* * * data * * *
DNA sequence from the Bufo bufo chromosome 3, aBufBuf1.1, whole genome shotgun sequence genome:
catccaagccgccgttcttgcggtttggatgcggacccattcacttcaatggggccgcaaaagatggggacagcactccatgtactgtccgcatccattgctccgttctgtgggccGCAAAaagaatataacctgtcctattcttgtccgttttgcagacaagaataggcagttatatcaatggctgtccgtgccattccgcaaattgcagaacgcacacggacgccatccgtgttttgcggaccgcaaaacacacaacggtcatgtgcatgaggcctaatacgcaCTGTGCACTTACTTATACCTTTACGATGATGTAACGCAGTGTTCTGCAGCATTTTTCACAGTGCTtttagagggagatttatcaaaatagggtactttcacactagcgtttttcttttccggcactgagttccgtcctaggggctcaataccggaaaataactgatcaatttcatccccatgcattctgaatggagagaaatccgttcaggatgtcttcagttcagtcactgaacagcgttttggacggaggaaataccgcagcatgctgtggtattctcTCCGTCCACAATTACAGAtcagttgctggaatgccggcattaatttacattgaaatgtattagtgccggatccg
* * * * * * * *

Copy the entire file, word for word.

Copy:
DNA sequence from the Bufo bufo chromosome 3, aBufBuf1.1, whole genome shotgun sequence genome:
catccaagccgccgttcttgcggtttggatgcggacccattcacttcaatggggccgcaaaagatggggacagcactccatgtactgtccgcatccattgctccgttctgtgggccGCAAAaagaatataacctgtcctattcttgtccgttttgcagacaagaataggcagttatatcaatggctgtccgtgccattccgcaaattgcagaacgcacacggacgccatccgtgttttgcggaccgcaaaacacacaacggtcatgtgcatgaggcctaatacgcaCTGTGCACTTACTTATACCTTTACGATGATGTAACGCAGTGTTCTGCAGCATTTTTCACAGTGCTtttagagggagatttatcaaaatagggtactttcacactagcgtttttcttttccggcactgagttccgtcctaggggctcaataccggaaaataactgatcaatttcatccccatgcattctgaatggagagaaatccgttcaggatgtcttcagttcagtcactgaacagcgttttggacggaggaaataccgcagcatgctgtggtattctcTCCGTCCACAATTACAGAtcagttgctggaatgccggcattaatttacattgaaatgtattagtgccggatccg